Are you ready for the solar eclipse? It’s coming Aug. 21!


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By Elston Hill

On Aug. 21, a full eclipse will cross the United States from Oregon to South Carolina. I experienced a full eclipse in 1970 and it was one of the most amazing experiences in my life.

Starting two years ago, I tried to find lodging in the path of the full eclipse for this event. My preferred location was Madras, Oregon as there is less potential for clouds on the eastern side of the Cascades. But all the lodging in the area was booked. I did manage to get a motel in Bend and also some friends in Bend, OR offered us the opportunity to stay in their place. The problem is that the full eclipse would be 30 miles north of Bend. There is only a two lane highway, and already it is confirmed that tens of thousands of people if not hundreds of thousands will try to converge on that rural location from all over the globe using the two lane highway that runs east of the Cascades. The state of Oregon anticipates that there will be five hours of gridlock on I-5 before, during, and after the eclipse in western Oregon. (The full eclipse will cross Salem, OR.) It will probably be comparable to Woodstock east of the Cascades in Oregon. One camp site in Madras (which still has openings and you can Google) has space for 30,000 tents! With that many people, the potential for wild fires will be great. Indeed, while there are less clouds in eastern Oregon, smoke from fires could ruin the event.

I persisted and a year ago finally found a low end motel on the eastern border of Oregon which is in the path of totality. I continue to check and our reservation is confirmed. (Some motels cancelled people’s reservations when they found out about the eclipse and offered the rooms at several times the regular rate.)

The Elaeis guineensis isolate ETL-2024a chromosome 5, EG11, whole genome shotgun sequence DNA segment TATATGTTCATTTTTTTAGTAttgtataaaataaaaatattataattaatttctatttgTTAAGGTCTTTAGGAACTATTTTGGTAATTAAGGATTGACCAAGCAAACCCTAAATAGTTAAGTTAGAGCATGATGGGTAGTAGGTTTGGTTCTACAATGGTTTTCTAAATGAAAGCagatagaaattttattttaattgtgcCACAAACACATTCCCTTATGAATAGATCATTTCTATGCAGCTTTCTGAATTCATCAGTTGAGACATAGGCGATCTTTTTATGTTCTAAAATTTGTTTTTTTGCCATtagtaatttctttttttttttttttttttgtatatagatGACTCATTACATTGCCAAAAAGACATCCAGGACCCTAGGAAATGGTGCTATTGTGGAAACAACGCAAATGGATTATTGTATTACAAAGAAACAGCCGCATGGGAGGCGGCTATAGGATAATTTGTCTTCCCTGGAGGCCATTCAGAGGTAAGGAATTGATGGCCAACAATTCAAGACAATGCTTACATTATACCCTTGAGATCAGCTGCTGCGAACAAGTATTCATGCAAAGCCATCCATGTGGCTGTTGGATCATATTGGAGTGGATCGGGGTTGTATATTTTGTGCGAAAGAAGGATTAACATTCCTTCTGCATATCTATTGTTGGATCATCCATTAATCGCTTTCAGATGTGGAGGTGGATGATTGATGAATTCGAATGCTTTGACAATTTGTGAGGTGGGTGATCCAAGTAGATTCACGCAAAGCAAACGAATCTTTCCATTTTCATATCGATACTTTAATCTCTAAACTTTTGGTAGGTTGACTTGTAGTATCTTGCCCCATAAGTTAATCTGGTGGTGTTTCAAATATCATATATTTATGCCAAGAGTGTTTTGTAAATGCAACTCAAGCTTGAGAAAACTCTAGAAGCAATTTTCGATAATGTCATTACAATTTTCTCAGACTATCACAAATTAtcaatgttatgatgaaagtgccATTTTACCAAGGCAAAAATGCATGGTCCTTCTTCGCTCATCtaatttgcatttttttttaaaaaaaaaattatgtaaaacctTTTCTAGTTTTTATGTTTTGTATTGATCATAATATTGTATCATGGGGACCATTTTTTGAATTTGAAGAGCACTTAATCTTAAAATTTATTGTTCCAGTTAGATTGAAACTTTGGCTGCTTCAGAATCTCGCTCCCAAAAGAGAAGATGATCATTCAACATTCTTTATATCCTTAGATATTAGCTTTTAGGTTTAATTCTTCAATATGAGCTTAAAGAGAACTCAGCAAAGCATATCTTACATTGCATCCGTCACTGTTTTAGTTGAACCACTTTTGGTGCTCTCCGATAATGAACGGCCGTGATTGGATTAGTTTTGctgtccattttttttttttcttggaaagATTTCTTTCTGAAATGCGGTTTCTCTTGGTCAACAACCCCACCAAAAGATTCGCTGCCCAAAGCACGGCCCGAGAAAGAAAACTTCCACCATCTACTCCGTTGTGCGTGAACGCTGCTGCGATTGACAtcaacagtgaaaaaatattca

In the Pacific Northwest, there will be an eclipse that is 95 to 97% of totality. There is still nothing like a full eclipse, but if you do not have arrangements to be in the path of the eclipse you should still prepare for this event. To look at the sun, you must have eclipse glasses. They are cheap, somewhere between $5 and $15 for five paper glasses. NASA has rated four brands as being safe to look at the eclipse: Rainbow Symphony, American Paper Optics, Thousand Oaks Optical, and TSE 17. They are so dark that you can not see anything through them unless you look directly at the sun and they filter out the bad stuff that will blind you. I suggest you go to Amazon immediately and order a pair as at a partial eclipse will be visible from all 48 states. Even with these glasses, do not look at the sun for more than three minutes at a time. Remember, it is only safe to look with these glasses. Every eclipse there are people who are blinded or have diminished eye sight after the eclipse.

Trying to get a quality picture of the eclipse is futile for most people including me. Nevertheless, I have ordered a special filter for my camera. This lens reduces the light from the sun to 1/10,000. Without this filter, the sensor on the camera would burn up.  I do NOT look through the viewfinder even with this filter—it is NOT safe to use the viewfinder under any circumstances. Instead, I switch the camera so that the sun shows up on the screen on the back of the camera. This afternoon was my first try. Hopefully I can improve my technique between now and August 21. Incidentally, there is a sun spot on the left side in this photo.

In summary. Go to Amazon. Order one of the four brands of glasses approved by NASA to look directly at the sun. Do NOT look directly at the sun. Do not try to take pictures if you do not want to ruin your camera unless you are under a full eclipse. (Good pictures will be on the web immediately after the event.)  And above all do NOT look through the viewfinder of your camera if you are still old fashioned enough to have a camera with a viewfinder.

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Comments

2 Responses to “Are you ready for the solar eclipse? It’s coming Aug. 21!”
  1. Liljo says:

    I booked a room in Umatilla back in January. I think I will call them and double check my reservation!

  2. Lee Moyer says:

    Thanks Elston for the great info. I assume the term “magnitude” on the map means the same as “totality” in your description.

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